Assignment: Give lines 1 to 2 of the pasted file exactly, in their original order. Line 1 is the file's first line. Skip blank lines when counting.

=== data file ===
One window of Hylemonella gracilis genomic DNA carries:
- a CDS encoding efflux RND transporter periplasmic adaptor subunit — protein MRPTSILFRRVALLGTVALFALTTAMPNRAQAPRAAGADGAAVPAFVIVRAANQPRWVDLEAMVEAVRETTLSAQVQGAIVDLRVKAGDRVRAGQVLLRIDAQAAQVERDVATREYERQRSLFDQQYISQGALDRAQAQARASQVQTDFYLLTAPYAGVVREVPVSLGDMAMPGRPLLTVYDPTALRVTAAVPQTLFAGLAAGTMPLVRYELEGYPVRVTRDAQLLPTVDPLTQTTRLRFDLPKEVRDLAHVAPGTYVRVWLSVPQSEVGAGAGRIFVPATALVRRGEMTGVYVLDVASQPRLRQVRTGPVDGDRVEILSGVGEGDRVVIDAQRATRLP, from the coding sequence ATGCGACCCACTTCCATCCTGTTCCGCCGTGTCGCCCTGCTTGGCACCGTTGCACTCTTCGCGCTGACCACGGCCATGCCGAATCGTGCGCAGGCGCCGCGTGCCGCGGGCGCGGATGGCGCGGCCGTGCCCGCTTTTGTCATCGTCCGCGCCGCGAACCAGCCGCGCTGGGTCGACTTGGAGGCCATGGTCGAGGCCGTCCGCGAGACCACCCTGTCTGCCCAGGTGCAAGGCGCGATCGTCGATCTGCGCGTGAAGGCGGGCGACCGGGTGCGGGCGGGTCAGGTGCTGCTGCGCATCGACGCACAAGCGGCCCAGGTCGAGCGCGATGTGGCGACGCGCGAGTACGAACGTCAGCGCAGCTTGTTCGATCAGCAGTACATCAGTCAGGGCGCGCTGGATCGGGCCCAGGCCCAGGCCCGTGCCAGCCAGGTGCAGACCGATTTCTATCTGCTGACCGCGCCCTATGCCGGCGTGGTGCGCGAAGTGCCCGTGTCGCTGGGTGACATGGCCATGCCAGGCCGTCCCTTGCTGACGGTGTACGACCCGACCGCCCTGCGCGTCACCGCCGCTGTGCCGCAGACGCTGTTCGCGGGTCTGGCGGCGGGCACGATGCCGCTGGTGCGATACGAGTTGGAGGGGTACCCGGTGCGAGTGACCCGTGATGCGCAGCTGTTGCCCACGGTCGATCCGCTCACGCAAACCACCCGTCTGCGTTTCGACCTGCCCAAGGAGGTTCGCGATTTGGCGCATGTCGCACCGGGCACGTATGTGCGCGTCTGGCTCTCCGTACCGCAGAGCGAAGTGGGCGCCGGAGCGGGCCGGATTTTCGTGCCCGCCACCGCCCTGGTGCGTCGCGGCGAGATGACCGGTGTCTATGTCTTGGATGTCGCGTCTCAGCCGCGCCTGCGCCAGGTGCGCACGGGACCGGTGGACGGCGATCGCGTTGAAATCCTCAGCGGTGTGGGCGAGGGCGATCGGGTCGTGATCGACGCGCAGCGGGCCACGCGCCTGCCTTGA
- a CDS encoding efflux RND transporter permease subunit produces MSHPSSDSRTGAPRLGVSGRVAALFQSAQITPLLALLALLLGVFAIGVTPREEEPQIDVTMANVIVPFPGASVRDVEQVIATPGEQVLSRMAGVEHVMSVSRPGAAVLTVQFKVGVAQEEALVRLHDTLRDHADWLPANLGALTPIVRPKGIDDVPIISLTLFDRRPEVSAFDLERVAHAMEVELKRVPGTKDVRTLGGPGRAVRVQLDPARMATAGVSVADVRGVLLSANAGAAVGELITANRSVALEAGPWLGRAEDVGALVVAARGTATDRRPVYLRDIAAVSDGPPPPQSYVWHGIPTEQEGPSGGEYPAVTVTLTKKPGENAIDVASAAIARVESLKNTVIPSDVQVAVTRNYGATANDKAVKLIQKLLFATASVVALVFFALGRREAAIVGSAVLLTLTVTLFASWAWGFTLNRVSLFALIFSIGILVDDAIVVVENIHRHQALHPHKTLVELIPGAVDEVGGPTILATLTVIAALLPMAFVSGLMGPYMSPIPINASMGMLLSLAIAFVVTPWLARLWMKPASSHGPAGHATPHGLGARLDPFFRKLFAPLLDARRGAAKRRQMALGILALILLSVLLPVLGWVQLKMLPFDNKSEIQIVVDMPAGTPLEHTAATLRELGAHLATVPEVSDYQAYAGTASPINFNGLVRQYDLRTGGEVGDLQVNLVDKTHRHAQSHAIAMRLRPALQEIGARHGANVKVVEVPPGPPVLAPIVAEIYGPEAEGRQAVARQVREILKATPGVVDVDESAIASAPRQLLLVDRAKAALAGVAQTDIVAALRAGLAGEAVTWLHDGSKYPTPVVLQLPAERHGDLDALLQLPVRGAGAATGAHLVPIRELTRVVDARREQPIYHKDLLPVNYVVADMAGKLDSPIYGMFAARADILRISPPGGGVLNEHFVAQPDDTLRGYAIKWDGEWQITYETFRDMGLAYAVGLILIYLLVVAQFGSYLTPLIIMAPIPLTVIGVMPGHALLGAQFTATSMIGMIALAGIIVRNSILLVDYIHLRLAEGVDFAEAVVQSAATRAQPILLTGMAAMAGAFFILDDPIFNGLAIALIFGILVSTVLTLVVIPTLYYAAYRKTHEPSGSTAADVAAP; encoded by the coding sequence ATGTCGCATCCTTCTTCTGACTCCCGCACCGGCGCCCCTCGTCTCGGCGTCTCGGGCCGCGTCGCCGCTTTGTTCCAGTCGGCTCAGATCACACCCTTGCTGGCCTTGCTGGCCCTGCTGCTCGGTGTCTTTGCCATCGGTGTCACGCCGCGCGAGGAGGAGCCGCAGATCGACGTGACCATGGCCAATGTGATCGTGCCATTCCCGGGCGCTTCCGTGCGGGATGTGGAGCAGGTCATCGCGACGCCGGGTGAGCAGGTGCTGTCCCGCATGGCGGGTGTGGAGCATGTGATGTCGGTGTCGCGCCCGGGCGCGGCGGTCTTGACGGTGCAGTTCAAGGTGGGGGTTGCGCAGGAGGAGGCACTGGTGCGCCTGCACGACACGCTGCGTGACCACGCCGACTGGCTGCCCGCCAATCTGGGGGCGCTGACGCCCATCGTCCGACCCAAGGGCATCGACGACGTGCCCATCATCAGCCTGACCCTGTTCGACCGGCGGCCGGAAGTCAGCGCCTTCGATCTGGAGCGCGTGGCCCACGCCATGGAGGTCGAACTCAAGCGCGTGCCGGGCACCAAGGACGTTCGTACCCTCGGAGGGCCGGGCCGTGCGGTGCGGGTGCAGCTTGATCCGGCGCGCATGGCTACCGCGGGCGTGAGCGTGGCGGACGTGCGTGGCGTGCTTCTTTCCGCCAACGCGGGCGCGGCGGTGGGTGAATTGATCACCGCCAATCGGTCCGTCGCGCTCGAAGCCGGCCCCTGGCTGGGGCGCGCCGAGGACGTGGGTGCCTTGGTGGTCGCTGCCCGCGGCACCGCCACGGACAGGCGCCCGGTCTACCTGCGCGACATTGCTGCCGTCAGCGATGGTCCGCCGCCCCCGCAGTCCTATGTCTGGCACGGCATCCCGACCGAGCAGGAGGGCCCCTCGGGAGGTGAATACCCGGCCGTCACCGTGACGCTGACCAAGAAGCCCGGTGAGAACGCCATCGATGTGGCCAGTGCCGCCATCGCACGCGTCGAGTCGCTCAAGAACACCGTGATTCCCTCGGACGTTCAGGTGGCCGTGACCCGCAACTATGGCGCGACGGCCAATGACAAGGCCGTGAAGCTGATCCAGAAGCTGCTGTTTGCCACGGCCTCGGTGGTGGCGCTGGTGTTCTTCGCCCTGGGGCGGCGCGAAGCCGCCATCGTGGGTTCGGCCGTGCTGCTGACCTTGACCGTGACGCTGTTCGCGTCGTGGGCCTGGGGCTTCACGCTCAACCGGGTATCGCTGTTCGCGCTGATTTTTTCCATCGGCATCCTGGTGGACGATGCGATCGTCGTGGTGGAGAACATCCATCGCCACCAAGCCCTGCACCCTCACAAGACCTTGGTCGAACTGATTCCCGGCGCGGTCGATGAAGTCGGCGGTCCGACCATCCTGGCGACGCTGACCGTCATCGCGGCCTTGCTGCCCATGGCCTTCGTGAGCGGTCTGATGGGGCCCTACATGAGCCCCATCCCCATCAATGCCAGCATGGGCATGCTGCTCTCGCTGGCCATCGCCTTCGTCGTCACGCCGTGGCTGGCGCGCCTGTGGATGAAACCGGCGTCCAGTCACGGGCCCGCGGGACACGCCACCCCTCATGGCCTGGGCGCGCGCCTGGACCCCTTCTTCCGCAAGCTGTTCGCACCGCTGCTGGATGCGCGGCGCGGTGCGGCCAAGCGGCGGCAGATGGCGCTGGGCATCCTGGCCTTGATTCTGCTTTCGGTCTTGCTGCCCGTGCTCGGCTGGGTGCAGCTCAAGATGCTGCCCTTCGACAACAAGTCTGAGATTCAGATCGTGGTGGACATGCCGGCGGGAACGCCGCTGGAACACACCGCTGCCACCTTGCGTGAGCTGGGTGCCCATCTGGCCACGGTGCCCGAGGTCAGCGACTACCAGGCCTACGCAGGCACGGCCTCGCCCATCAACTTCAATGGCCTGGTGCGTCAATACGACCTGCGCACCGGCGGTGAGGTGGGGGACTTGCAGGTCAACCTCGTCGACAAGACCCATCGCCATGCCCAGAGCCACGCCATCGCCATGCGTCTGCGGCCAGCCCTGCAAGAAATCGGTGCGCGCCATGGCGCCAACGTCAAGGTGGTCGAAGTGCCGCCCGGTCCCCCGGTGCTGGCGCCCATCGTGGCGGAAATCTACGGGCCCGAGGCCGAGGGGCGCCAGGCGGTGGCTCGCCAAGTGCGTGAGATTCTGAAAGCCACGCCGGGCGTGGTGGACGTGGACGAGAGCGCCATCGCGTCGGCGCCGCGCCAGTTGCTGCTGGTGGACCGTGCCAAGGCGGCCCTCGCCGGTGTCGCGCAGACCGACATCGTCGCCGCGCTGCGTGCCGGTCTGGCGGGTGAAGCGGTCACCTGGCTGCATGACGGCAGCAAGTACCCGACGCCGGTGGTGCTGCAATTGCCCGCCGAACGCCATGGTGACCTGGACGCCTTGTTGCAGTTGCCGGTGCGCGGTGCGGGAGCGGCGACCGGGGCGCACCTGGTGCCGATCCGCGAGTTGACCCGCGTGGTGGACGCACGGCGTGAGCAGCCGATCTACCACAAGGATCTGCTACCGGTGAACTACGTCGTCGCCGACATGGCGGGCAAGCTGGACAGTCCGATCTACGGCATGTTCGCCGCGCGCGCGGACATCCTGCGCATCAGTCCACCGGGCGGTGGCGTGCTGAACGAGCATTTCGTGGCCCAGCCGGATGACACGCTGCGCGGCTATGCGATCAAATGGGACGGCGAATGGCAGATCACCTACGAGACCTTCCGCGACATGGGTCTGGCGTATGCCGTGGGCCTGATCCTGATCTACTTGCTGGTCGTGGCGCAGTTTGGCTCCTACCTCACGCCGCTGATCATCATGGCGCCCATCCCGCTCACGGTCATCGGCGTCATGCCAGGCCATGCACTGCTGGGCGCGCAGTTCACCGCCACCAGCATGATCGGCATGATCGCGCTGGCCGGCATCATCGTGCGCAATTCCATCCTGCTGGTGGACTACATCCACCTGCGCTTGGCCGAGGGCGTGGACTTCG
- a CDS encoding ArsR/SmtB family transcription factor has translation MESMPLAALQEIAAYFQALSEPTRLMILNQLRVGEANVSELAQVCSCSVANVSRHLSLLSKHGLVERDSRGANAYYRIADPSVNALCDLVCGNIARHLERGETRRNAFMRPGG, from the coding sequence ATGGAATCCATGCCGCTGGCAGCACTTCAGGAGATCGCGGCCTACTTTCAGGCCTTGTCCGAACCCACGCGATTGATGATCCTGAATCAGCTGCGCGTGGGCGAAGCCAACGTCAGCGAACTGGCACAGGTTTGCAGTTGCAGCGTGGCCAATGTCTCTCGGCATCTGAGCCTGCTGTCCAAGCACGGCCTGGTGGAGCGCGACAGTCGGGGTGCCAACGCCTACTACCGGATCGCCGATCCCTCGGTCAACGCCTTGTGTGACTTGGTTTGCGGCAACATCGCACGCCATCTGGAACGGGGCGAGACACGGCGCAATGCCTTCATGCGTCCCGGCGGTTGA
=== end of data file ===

One window of Hylemonella gracilis genomic DNA carries:
- a CDS encoding efflux RND transporter periplasmic adaptor subunit — protein MRPTSILFRRVALLGTVALFALTTAMPNRAQAPRAAGADGAAVPAFVIVRAANQPRWVDLEAMVEAVRETTLSAQVQGAIVDLRVKAGDRVRAGQVLLRIDAQAAQVERDVATREYERQRSLFDQQYISQGALDRAQAQARASQVQTDFYLLTAPYAGVVREVPVSLGDMAMPGRPLLTVYDPTALRVTAAVPQTLFAGLAAGTMPLVRYELEGYPVRVTRDAQLLPTVDPLTQTTRLRFDLPKEVRDLAHVAPGTYVRVWLSVPQSEVGAGAGRIFVPATALVRRGEMTGVYVLDVASQPRLRQVRTGPVDGDRVEILSGVGEGDRVVIDAQRATRLP, from the coding sequence ATGCGACCCACTTCCATCCTGTTCCGCCGTGTCGCCCTGCTTGGCACCGTTGCACTCTTCGCGCTGACCACGGCCATGCCGAATCGTGCGCAGGCGCCGCGTGCCGCGGGCGCGGATGGCGCGGCCGTGCCCGCTTTTGTCATCGTCCGCGCCGCGAACCAGCCGCGCTGGGTCGACTTGGAGGCCATGGTCGAGGCCGTCCGCGAGACCACCCTGTCTGCCCAGGTGCAAGGCGCGATCGTCGATCTGCGCGTGAAGGCGGGCGACCGGGTGCGGGCGGGTCAGGTGCTGCTGCGCATCGACGCACAAGCGGCCCAGGTCGAGCGCGATGTGGCGACGCGCGAGTACGAACGTCAGCGCAGCTTGTTCGATCAGCAGTACATCAGTCAGGGCGCGCTGGATCGGGCCCAGGCCCAGGCCCGTGCCAGCCAGGTGCAGACCGATTTCTATCTGCTGACCGCGCCCTATGCCGGCGTGGTGCGCGAAGTGCCCGTGTCGCTGGGTGACATGGCCATGCCAGGCCGTCCCTTGCTGACGGTGTACGACCCGACCGCCCTGCGCGTCACCGCCGCTGTGCCGCAGACGCTGTTCGCGGGTCTGGCGGCGGGCACGATGCCGCTGGTGCGATACGAGTTGGAGGGGTACCCGGTGCGAGTGACCCGTGATGCGCAGCTGTTGCCCACGGTCGATCCGCTCACGCAAACCACCCGTCTGCGTTTCGACCTGCCCAAGGAGGTTCGCGATTTGGCGCATGTCGCACCGGGCACGTATGTGCGCGTCTGGCTCTCCGTACCGCAGAGCGAAGTGGGCGCCGGAGCGGGCCGGATTTTCGTGCCCGCCACCGCCCTGGTGCGTCGCGGCGAGATGACCGGTGTCTATGTCTTGGATGTCGCGTCTCAGCCGCGCCTGCGCCAGGTGCGCACGGGACCGGTGGACGGCGATCGCGTTGAAATCCTCAGCGGTGTGGGCGAGGGCGATCGGGTCGTGATCGACGCGCAGCGGGCCACGCGCCTGCCTTGA